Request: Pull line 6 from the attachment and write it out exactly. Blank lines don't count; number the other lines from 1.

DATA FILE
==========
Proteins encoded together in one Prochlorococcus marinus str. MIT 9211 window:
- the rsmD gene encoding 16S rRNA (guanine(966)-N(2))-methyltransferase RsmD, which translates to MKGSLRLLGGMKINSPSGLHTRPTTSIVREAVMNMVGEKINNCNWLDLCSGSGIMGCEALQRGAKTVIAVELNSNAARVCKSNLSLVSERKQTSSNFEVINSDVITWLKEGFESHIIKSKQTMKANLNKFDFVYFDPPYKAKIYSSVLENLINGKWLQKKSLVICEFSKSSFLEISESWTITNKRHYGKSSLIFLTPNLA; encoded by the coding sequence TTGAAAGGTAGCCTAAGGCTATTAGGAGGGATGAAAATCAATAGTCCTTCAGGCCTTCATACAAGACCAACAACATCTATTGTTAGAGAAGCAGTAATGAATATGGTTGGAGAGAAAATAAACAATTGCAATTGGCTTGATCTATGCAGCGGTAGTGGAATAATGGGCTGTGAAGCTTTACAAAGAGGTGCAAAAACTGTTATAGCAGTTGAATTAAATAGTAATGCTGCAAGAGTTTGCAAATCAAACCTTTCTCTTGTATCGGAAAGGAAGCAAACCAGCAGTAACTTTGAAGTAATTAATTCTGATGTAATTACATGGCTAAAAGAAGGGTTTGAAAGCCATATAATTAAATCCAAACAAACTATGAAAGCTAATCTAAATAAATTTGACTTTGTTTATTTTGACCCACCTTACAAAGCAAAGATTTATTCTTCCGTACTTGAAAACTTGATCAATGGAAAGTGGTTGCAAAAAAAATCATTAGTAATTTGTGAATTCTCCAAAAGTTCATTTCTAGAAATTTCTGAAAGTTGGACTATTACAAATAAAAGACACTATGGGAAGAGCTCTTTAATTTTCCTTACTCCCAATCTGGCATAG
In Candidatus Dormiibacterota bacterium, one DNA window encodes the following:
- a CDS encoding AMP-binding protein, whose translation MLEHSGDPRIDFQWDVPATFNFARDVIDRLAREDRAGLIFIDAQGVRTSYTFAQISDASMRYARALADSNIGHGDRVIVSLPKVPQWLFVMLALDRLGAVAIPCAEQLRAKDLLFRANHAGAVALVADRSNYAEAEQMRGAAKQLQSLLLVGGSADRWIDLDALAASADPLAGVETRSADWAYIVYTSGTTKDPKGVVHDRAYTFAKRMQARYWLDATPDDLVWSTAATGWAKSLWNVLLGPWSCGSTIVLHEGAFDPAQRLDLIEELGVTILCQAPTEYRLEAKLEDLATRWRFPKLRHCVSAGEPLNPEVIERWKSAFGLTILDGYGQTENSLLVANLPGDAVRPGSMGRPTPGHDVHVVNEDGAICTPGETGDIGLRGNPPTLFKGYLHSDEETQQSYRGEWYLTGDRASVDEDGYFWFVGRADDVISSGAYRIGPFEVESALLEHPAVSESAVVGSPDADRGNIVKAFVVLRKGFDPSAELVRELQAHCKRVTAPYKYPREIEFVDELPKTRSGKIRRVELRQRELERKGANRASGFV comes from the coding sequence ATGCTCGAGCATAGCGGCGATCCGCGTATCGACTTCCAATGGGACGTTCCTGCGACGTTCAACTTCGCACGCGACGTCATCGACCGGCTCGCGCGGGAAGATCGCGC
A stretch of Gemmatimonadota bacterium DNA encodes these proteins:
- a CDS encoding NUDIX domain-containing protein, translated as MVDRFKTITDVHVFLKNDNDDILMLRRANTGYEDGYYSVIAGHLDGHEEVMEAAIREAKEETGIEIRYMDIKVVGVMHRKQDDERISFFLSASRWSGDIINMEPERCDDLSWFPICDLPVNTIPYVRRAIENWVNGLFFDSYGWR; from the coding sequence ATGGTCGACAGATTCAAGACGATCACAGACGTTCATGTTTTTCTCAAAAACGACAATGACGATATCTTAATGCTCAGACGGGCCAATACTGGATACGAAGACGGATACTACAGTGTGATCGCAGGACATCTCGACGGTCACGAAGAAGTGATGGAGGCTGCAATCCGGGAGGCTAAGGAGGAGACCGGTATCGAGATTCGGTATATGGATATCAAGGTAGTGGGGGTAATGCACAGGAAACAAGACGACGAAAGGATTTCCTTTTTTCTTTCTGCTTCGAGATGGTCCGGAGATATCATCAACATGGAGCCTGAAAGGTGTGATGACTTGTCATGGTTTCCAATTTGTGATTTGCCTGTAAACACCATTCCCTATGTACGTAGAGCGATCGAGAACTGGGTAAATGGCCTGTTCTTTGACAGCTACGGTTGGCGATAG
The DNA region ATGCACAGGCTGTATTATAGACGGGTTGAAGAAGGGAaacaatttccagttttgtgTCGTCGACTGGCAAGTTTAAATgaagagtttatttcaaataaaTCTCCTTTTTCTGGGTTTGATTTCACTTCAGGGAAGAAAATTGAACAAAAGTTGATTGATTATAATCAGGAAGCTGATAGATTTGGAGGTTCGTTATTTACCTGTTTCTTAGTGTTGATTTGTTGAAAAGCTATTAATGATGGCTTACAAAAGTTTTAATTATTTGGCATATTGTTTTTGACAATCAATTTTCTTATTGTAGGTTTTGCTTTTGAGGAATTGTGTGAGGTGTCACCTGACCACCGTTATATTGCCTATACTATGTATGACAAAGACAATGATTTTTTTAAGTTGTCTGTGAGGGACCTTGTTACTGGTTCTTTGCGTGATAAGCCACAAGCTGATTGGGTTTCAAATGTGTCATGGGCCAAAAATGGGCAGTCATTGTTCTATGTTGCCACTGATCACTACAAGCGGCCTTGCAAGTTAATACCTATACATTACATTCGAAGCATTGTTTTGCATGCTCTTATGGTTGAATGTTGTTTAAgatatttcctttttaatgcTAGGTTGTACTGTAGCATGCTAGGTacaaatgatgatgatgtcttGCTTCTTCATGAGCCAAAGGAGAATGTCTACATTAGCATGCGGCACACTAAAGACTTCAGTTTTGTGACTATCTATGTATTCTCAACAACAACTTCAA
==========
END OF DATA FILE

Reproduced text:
- a CDS encoding NUDIX domain-containing protein, translated as MVDRFKTITDVHVFLKNDNDDILMLRRANTGYEDGYYSVIAGHLDGHEEVMEAAIREAKEETGIEIRYMDIKVVGVMHRKQDDERISFFLSASRWSGDIINMEPERCDDLSWFPICDLPVNTIPYVRRAIENWVNGLFFDSYGWR; from the coding sequence ATGGTCGACAGATTCAAGACGATCACAGACGTTCATGTTTTTCTCAAAAACGACAATGACGATATCTTAATGCTCAGACGGGCCAATACTGGATACGAAGACGGATACTACAGTGTGATCGCAGGACATCTCGACGGTCACGAAGAAGTGATGGAGGCTGCAATCCGGGAGGCTAAGGAGGAGACCGGTATCGAGATTCGGTATATGGATATCAAGGTAGTGGGGGTAATGCACAGGAAACAAGACGACGAAAGGATTTCCTTTTTTCTTTCTGCTTCGAGATGGTCCGGAGATATCATCAACATGGAGCCTGAAAGGTGTGATGACTTGTCATGGTTTCCAATTTGTGATTTGCCTGTAAACACCATTCCCTATGTACGTAGAGCGATCGAGAACTGGGTAAATGGCCTGTTCTTTGACAGCTACGGTTGGCGATAG